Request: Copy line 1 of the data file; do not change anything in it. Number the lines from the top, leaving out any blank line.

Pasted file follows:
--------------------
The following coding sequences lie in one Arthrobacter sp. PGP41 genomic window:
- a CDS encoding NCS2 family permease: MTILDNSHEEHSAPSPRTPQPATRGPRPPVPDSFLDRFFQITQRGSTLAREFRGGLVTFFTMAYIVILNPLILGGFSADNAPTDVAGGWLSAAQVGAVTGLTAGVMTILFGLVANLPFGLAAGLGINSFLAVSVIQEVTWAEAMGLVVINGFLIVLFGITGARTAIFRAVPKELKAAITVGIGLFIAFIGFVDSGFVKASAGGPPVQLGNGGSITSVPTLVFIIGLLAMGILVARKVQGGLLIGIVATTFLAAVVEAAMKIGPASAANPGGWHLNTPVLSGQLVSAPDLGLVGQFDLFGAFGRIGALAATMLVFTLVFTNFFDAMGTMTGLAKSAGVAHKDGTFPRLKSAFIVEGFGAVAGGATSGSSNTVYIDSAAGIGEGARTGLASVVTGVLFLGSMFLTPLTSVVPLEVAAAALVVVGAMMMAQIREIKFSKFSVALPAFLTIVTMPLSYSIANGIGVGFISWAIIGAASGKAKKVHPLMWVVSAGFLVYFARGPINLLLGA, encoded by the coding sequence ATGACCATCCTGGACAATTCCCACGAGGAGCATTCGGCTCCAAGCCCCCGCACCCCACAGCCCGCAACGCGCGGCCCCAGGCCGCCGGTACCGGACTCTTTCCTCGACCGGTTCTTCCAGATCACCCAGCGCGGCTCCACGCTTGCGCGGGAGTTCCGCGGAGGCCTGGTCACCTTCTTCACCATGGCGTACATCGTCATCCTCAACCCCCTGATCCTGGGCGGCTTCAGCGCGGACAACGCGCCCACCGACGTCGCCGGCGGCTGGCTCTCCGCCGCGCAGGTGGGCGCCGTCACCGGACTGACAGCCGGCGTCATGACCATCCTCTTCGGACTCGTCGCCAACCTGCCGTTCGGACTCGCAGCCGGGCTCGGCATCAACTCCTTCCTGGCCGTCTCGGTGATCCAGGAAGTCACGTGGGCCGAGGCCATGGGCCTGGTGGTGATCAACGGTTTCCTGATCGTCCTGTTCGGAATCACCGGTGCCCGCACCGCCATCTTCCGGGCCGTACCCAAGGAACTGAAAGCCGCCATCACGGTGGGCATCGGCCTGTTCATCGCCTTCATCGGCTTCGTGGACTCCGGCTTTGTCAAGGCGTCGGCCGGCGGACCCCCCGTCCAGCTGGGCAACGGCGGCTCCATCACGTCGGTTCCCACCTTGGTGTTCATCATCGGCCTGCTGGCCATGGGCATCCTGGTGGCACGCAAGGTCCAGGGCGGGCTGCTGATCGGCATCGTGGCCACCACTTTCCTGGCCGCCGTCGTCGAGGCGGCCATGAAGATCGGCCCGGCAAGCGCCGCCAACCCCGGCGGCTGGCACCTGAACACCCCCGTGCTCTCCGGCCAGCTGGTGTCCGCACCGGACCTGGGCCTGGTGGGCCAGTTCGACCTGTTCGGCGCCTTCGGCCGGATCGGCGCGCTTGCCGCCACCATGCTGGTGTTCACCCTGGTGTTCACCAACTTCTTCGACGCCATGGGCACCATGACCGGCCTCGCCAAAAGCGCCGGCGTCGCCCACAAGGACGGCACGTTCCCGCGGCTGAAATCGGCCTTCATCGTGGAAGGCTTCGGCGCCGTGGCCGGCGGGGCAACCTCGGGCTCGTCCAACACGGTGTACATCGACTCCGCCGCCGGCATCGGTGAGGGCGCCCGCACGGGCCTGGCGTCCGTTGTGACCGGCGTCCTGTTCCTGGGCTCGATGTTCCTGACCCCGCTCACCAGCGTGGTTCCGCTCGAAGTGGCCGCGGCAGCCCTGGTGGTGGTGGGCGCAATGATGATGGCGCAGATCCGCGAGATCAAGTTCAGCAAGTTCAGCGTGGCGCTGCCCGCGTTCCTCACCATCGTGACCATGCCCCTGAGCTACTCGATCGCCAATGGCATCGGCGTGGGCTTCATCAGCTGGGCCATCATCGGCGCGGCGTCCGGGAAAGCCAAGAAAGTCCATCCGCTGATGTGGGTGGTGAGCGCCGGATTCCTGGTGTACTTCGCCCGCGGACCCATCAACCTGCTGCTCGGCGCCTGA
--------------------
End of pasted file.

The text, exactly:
The following coding sequences lie in one Arthrobacter sp. PGP41 genomic window: